“Hello, Aunt Edna.”
Pause. “How are you?”
“I didn’t…” pause, “when they were there, you know.” Awkward pause. “It’s because of me they put the flowers in across the street.”
Me. “What flowers?”
Pause. “They know I’m contagious. That’s why.”
“Why what, Aunt Edna?”
“Why they put the flowers in. The flowers are cameras. That’s why they put them in, because I’m contagious. So they can watch me, when I’m near the kids. I don’t go to the park.” Pause. “It’s in my sweat. Don’t touch my sweat, or they’ll know what you think.”
The above conversation is the kind I used to have with my Great Aunt Edna. She had schizophrenia, but we didn’t know that until later in life. She was undiagnosed for many reasons, but the largest had to be social stigma. My grandmother, Dorothy, surely knew something was wrong, but I’m not aware of her ever saying anything except “just talk to her for a while.” It was as if we were all saying, ‘ignore it, and it’ll go away.’
She was old when I knew her first in the ’70’s. The awkward phone calls happened in the ’80’s, but she had been sick long before I was born.
She was born in 1921 just after World War I and so she was about eight years old when the Great Depression happened. Her teens and early twenties were consumed with surviving the Depression, then World War II. She might have developed schizophrenia anyway, but being a young woman in your late teens – when schizophrenia starts to surface for most people – and having to suffer the added stress of unemployment and war may have been a factor in triggering her condition. My father also told me she was serious with a young man, who then ditched her for another girl. This he believed was the shock that pushed her over the edge. We will never know because all the people who might have known are dead now.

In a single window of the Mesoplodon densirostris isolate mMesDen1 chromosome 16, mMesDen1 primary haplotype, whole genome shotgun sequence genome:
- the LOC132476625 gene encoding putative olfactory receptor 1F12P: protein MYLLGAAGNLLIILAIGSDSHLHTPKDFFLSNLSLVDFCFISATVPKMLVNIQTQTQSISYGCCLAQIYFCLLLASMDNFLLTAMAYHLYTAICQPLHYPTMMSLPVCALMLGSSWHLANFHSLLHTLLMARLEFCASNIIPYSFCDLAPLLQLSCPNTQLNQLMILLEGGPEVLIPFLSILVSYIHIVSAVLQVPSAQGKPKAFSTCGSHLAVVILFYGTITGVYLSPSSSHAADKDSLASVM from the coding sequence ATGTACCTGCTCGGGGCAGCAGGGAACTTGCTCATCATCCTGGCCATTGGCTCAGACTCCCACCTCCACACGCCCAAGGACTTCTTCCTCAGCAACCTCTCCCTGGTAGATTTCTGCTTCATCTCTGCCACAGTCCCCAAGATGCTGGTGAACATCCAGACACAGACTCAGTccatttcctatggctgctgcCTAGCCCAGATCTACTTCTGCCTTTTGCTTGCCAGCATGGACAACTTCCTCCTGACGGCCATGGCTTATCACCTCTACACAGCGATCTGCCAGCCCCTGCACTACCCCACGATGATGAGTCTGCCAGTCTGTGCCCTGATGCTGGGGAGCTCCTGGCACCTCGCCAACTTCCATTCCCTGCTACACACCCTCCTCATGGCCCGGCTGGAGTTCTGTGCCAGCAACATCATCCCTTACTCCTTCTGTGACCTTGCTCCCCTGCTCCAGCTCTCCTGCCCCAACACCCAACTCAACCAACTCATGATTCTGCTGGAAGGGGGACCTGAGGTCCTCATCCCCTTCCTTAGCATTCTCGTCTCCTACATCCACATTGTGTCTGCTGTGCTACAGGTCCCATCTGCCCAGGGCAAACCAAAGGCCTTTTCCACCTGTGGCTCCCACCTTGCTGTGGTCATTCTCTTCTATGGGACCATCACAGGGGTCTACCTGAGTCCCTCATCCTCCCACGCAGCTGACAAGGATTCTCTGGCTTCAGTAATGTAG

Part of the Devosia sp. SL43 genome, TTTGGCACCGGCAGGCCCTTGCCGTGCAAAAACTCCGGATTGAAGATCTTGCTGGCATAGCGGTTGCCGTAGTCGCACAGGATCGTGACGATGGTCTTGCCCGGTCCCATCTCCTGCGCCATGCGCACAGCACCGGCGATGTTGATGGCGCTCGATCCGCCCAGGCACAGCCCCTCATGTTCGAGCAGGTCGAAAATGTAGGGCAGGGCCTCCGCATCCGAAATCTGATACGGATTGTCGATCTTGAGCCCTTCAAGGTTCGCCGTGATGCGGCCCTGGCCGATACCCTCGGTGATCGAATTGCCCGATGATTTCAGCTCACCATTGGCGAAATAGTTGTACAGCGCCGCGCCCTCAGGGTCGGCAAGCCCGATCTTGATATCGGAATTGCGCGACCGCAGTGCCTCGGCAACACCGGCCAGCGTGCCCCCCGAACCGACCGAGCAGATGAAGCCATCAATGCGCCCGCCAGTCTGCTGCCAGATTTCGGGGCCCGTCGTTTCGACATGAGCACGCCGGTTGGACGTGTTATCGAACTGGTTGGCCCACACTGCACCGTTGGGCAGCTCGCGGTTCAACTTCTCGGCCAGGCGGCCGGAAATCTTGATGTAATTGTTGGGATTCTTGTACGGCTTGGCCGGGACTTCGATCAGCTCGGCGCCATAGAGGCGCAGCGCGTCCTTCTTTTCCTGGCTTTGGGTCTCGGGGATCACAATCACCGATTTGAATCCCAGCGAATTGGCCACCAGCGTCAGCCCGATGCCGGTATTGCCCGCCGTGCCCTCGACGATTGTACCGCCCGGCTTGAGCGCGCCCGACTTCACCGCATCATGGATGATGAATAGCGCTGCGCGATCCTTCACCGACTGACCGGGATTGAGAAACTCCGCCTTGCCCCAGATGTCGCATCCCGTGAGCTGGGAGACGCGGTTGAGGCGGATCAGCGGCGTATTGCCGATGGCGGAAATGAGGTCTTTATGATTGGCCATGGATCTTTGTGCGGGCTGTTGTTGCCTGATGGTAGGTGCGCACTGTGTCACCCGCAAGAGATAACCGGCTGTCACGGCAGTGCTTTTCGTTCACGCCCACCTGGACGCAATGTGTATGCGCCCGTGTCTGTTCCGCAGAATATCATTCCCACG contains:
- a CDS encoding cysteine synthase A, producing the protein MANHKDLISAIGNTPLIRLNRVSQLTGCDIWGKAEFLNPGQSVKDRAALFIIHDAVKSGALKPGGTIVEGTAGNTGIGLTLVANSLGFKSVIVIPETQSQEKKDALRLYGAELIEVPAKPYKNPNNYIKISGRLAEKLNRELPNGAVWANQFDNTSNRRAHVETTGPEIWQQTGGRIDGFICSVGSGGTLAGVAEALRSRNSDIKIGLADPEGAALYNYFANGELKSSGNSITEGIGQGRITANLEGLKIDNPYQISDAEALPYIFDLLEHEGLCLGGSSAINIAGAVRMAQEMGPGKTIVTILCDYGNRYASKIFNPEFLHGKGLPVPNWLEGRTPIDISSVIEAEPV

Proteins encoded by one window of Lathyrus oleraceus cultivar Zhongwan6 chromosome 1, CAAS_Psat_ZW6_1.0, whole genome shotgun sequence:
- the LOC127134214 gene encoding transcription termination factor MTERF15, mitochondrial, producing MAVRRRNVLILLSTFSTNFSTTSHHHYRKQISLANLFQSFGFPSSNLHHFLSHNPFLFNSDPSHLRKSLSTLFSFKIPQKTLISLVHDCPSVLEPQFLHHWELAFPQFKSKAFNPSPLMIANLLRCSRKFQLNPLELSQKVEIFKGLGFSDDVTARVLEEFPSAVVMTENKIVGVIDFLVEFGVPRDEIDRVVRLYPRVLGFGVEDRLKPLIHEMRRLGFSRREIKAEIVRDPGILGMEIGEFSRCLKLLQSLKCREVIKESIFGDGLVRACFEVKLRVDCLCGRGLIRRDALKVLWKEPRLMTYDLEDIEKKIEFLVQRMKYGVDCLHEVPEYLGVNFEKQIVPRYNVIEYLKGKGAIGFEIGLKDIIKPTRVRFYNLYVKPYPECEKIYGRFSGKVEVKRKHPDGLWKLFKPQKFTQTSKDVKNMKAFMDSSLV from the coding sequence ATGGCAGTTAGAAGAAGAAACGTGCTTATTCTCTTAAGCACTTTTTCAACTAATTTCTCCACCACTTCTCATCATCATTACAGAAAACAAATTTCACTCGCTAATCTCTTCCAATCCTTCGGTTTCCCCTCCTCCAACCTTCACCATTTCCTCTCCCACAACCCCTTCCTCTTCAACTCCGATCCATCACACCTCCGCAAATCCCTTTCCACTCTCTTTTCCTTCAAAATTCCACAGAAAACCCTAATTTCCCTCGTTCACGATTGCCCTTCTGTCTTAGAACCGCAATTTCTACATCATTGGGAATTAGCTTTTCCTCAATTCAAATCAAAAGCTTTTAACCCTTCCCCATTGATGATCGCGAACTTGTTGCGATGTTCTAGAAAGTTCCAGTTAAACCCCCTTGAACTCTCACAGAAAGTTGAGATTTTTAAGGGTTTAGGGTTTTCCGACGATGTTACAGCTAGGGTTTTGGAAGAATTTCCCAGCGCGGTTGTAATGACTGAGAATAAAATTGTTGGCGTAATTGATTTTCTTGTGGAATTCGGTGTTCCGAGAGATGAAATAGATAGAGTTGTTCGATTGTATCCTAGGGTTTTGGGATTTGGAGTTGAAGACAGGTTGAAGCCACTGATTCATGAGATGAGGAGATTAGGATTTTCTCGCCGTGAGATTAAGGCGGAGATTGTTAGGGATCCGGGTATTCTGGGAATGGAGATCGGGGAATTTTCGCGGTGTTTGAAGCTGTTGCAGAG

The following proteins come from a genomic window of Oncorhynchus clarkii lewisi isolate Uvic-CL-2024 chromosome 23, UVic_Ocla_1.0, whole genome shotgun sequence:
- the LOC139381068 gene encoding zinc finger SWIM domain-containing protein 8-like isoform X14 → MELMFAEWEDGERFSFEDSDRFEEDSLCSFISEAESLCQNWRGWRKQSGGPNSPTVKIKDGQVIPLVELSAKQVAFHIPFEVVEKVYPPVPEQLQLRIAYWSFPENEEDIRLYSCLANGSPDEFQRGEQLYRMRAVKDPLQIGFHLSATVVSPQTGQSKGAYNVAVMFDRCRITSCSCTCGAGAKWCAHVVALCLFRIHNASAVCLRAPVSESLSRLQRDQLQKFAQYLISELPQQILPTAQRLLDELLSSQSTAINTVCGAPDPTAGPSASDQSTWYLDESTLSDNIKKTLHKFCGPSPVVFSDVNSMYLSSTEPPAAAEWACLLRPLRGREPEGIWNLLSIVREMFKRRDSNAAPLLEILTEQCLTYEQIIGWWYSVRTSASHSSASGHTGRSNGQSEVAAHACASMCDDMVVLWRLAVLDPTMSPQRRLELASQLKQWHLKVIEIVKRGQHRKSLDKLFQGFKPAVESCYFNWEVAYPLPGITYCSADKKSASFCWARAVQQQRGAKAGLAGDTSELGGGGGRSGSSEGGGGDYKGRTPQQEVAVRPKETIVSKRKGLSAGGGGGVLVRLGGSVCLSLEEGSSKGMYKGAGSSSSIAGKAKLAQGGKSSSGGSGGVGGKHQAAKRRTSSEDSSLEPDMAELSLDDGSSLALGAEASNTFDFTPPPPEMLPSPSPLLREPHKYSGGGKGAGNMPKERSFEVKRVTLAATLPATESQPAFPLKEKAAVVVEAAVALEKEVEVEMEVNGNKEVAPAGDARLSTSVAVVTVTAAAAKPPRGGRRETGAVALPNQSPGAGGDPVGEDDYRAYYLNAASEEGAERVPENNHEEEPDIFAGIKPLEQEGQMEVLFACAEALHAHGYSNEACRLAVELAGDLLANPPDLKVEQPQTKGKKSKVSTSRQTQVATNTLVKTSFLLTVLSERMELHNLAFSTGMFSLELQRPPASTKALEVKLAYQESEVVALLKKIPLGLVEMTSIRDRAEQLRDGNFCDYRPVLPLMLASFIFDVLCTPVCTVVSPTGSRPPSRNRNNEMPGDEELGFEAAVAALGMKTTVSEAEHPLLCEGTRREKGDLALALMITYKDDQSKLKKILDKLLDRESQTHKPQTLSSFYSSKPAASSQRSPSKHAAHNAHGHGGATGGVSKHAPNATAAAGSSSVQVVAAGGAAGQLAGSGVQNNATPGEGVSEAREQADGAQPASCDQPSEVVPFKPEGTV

Sigmund Freud had started his work more than 30 years before she was born, and by the 1940’s, psychiatrists understood a great deal about the disorder. It’s not like she couldn’t have been diagnosed. Not too many years later the first functional antipsychotic drugs came on the market. So why did she go untreated?
Mental illness has such a stigma even now, in 2013, that I’m amazed we don’t face even more denial and avoidance than we already do. But our culture still faces a huge barrier. The distance between the illness and the conversation about the illness is great. It’s one thing to say you have high blood pressure (I do), but quite another thing to say you have mental illness of some form (I have in the past). Even there I feel the need to tell you which disorder I have suffered with because it’s not a “bad” one – like if I told you I had a serious disorder you might not read any further. The stigma is everywhere.
There are many uncomfortable taboos our culture today. I see them in a sort of progression of complexity and awkwardness. First is illness in general. If you have a cold, you probably don’t mind saying you have a cold. I don’t. But I’ve known people who feel it makes them weak in some way to admit they are sick. More dangerous illnesses are increasingly likely to run up against this first stigma level.